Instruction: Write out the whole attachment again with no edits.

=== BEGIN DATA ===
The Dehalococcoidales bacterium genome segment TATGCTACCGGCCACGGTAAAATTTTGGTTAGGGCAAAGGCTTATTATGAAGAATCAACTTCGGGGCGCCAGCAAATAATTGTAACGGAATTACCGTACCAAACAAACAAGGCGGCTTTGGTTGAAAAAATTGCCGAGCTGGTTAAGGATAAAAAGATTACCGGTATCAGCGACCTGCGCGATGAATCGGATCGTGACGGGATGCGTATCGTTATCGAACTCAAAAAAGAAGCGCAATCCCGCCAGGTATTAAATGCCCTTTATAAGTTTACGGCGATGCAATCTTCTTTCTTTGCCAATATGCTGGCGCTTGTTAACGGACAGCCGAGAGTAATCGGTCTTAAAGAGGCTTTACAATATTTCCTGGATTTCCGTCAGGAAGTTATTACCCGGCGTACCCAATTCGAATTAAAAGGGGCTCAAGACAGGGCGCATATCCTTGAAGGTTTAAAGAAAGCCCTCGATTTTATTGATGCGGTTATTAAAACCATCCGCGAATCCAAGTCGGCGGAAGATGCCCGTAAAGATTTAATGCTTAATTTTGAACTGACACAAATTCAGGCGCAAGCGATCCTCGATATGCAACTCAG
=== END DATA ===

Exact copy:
The Dehalococcoidales bacterium genome segment TATGCTACCGGCCACGGTAAAATTTTGGTTAGGGCAAAGGCTTATTATGAAGAATCAACTTCGGGGCGCCAGCAAATAATTGTAACGGAATTACCGTACCAAACAAACAAGGCGGCTTTGGTTGAAAAAATTGCCGAGCTGGTTAAGGATAAAAAGATTACCGGTATCAGCGACCTGCGCGATGAATCGGATCGTGACGGGATGCGTATCGTTATCGAACTCAAAAAAGAAGCGCAATCCCGCCAGGTATTAAATGCCCTTTATAAGTTTACGGCGATGCAATCTTCTTTCTTTGCCAATATGCTGGCGCTTGTTAACGGACAGCCGAGAGTAATCGGTCTTAAAGAGGCTTTACAATATTTCCTGGATTTCCGTCAGGAAGTTATTACCCGGCGTACCCAATTCGAATTAAAAGGGGCTCAAGACAGGGCGCATATCCTTGAAGGTTTAAAGAAAGCCCTCGATTTTATTGATGCGGTTATTAAAACCATCCGCGAATCCAAGTCGGCGGAAGATGCCCGTAAAGATTTAATGCTTAATTTTGAACTGACACAAATTCAGGCGCAAGCGATCCTCGATATGCAACTCAG